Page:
Early recovery of frontal EEG slow wave activity during propofol sedation predicts outcome after cardiac arrest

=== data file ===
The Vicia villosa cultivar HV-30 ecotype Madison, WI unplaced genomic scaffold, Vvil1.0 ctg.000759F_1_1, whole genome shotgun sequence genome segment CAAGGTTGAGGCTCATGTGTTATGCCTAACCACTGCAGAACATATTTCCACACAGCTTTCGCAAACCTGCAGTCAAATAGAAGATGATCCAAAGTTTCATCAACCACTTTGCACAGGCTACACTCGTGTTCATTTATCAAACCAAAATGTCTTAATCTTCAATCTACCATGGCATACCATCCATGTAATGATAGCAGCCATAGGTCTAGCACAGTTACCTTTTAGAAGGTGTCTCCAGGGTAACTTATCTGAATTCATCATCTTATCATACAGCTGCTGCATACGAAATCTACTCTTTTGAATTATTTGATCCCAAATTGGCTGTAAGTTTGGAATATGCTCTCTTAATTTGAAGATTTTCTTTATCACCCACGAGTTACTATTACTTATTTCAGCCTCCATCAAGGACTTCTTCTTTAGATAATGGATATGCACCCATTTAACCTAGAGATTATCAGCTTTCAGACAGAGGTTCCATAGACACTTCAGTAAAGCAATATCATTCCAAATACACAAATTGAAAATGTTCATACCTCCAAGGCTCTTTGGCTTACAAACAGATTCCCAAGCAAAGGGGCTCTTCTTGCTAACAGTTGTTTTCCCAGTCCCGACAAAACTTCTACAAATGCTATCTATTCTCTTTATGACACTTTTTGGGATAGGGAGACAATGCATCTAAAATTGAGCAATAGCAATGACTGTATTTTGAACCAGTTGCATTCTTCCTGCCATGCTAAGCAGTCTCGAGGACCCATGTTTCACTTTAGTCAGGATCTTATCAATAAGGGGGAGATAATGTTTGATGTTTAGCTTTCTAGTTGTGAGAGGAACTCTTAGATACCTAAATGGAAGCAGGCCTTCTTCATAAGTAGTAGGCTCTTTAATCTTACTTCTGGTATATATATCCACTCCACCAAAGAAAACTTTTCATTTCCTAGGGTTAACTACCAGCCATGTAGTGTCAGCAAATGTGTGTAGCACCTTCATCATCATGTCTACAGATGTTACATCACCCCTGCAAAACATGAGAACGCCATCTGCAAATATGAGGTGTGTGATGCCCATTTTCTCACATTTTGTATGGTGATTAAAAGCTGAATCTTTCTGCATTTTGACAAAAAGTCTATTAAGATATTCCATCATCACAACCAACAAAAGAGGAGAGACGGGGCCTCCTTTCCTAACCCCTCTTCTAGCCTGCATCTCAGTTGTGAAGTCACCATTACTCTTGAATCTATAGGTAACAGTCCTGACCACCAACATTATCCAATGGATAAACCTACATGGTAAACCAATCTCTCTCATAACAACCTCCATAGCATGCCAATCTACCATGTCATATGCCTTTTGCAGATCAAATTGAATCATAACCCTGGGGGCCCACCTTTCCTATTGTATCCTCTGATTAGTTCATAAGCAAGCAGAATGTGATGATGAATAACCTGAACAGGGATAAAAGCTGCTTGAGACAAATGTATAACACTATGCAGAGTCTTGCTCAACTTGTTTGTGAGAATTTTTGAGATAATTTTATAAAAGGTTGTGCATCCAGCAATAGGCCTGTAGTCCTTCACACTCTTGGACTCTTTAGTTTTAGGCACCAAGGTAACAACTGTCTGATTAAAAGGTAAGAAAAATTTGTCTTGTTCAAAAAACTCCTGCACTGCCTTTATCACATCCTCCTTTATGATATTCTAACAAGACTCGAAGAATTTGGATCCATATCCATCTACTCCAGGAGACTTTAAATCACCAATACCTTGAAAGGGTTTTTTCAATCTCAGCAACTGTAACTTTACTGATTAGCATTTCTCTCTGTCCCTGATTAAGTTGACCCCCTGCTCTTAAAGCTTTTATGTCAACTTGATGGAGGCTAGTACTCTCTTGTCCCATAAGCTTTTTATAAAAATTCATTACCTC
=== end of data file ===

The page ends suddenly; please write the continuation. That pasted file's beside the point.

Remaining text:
Aim of the study: EEG slow wave activity (SWA) has shown prognostic potential in post-resuscitation care. In this prospective study, we investigated the accuracy of continuously measured early SWA for prediction of the outcome in comatose cardiac arrest (CA) survivors.Methods: We recorded EEG with a disposable self-adhesive frontal electrode and wireless device continuously starting from ICU admission until 48 h from return of spontaneous circulation (ROSC) in comatose CA survivors sedated with propofol. We determined SWA by offline calculation of C-Trend® Index describing SWA as a score ranging from 0 to 100. The functional outcome was defined based on Cerebral Performance Category (CPC) at 6 months after the CA to either good (CPC 1–2) or poor (CPC 3–5).Results: Outcome at six months was good in 67 of the 93 patients. During the first 12 h after ROSC, the median C-Trend Index value was 38.8 (interquartile range 28.0–56.1) in patients with good outcome and 6.49 (3.01–18.2) in those with poor outcome showing significant difference (p < 0.001) at every hour between the groups. The index values of the first 12 h predicted poor outcome with an area under curve of 0.86 (95% CI 0.61−0.99). With a cutoff value of 20, the sensitivity was 83.3% (69.6%–92.3%) and specificity 94.7% (83.4%–99.7%) for categorization of outcome.Conclusion: EEG SWA measured with C-Trend Index during propofol sedation offers a promising practical approach for early bedside evaluation of recovery of brain function and prediction of outcome after CA.